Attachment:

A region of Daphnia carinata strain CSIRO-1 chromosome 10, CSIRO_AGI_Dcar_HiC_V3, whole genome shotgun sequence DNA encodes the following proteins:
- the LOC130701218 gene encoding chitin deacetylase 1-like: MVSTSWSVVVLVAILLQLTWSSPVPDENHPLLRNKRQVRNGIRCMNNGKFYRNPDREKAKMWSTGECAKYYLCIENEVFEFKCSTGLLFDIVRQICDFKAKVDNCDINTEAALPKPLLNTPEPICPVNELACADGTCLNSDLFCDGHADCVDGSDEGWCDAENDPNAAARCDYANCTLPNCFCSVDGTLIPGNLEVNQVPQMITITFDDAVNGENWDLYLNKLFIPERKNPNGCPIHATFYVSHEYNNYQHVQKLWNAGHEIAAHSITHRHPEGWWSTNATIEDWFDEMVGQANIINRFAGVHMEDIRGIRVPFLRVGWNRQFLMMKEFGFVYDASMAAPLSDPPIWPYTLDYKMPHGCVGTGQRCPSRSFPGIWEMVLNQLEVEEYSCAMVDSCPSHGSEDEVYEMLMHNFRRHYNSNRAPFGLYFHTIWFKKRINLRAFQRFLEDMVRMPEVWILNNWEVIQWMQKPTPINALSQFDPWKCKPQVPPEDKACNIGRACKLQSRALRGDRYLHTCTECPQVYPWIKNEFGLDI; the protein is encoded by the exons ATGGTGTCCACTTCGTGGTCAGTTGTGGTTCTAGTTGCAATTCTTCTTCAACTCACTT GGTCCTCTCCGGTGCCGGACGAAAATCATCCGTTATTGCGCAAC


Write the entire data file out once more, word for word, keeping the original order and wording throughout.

A region of Daphnia carinata strain CSIRO-1 chromosome 10, CSIRO_AGI_Dcar_HiC_V3, whole genome shotgun sequence DNA encodes the following proteins:
- the LOC130701218 gene encoding chitin deacetylase 1-like: MVSTSWSVVVLVAILLQLTWSSPVPDENHPLLRNKRQVRNGIRCMNNGKFYRNPDREKAKMWSTGECAKYYLCIENEVFEFKCSTGLLFDIVRQICDFKAKVDNCDINTEAALPKPLLNTPEPICPVNELACADGTCLNSDLFCDGHADCVDGSDEGWCDAENDPNAAARCDYANCTLPNCFCSVDGTLIPGNLEVNQVPQMITITFDDAVNGENWDLYLNKLFIPERKNPNGCPIHATFYVSHEYNNYQHVQKLWNAGHEIAAHSITHRHPEGWWSTNATIEDWFDEMVGQANIINRFAGVHMEDIRGIRVPFLRVGWNRQFLMMKEFGFVYDASMAAPLSDPPIWPYTLDYKMPHGCVGTGQRCPSRSFPGIWEMVLNQLEVEEYSCAMVDSCPSHGSEDEVYEMLMHNFRRHYNSNRAPFGLYFHTIWFKKRINLRAFQRFLEDMVRMPEVWILNNWEVIQWMQKPTPINALSQFDPWKCKPQVPPEDKACNIGRACKLQSRALRGDRYLHTCTECPQVYPWIKNEFGLDI; the protein is encoded by the exons ATGGTGTCCACTTCGTGGTCAGTTGTGGTTCTAGTTGCAATTCTTCTTCAACTCACTT GGTCCTCTCCGGTGCCGGACGAAAATCATCCGTTATTGCGCAAC